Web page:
One of the key concepts in Lean Startup methodology is the Build – Measure – Learn cycle. The idea behind this is that many companies spend months or years building products without ever showing them to prospective customers to figure out if they even want the thing. If it turns out that the product is not compelling, the company fails and that money and effort is wasted.
The better way to go about product development is to make sure that you get features in front of customers as soon as possible. Consider each new feature release to be an experiment: go in with a hypothesis about what value you think the customer will get from the product (or the feature) and a way to measure the results. Once you’ve collected your data your hypothesis will be either validated or invalidated; either way, you’ll have learned something about the customer and will have some good ideas about where to go next.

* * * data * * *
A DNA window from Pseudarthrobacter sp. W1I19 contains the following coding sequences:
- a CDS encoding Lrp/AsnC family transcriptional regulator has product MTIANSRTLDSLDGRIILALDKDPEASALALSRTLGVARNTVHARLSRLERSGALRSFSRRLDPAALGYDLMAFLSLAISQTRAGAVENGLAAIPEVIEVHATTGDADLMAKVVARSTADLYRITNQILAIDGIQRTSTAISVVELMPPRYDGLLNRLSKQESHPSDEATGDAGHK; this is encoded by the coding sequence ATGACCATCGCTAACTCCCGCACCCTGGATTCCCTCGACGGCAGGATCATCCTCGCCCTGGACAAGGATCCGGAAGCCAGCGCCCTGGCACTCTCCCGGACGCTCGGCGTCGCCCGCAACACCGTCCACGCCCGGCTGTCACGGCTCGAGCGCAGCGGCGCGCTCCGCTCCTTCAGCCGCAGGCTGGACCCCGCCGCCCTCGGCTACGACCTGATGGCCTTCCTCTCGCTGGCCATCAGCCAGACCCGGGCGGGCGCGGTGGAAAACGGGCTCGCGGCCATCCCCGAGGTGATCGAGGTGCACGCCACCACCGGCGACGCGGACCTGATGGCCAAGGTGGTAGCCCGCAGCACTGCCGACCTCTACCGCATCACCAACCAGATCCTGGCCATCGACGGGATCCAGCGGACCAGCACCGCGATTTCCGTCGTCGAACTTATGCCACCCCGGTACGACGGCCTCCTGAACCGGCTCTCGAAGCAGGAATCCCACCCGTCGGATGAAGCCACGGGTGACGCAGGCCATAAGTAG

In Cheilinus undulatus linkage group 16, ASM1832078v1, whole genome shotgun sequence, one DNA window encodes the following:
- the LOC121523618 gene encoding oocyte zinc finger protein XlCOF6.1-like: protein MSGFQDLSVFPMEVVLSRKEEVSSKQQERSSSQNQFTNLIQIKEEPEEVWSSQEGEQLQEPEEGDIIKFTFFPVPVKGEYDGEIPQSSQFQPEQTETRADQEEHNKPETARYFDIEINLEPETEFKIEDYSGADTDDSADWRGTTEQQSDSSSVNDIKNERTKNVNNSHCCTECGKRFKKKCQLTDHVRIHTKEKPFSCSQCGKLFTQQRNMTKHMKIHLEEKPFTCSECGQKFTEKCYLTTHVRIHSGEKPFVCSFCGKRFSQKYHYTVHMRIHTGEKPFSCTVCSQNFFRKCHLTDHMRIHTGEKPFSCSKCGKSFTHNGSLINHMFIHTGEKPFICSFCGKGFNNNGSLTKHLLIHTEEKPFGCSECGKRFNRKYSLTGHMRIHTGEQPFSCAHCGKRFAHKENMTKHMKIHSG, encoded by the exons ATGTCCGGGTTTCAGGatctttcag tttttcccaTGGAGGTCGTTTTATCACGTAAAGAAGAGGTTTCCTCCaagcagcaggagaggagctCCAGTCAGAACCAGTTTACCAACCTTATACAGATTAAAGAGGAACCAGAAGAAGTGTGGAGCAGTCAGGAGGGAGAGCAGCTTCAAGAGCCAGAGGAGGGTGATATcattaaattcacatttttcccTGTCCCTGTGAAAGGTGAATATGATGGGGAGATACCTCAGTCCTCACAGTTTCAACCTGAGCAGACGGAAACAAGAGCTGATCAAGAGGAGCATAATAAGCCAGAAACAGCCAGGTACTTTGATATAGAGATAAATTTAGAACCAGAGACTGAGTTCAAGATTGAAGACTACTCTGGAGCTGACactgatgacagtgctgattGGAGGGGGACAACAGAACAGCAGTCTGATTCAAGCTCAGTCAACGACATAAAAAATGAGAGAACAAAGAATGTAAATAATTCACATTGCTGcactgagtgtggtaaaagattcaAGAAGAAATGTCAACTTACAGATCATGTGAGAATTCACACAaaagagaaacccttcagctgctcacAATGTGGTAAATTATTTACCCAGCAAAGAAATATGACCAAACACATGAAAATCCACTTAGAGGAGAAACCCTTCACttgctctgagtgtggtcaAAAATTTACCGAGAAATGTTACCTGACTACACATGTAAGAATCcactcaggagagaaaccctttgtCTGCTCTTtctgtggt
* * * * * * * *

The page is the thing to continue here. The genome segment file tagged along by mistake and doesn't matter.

How does this translate to marketing? In my last slide I noted that a lot of times when companies come to me I can see they’ve done a fine job at the Build portion. They’ve set up their social media, hired a PR team and gotten some placements, run some PPC ads, set up their blog, etc. But the three parts of the cycle are like the three legs of a stool; if they aren’t all present, the stool just dumps you on your butt. Where I find companies having problems is in the Measure and Learn legs. They are out there swinging away, but they haven’t set up any way of figuring out if they are being successful because they don’t know how to set up a proper metrics regimen, and without the numbers you’re not likely to learn anything of value.
So let’s pull out our woodworking tools and figure out how to make a nice, useful stool that doesn’t tip you to the ground, okay? Next up: The Minimum Viable Investment.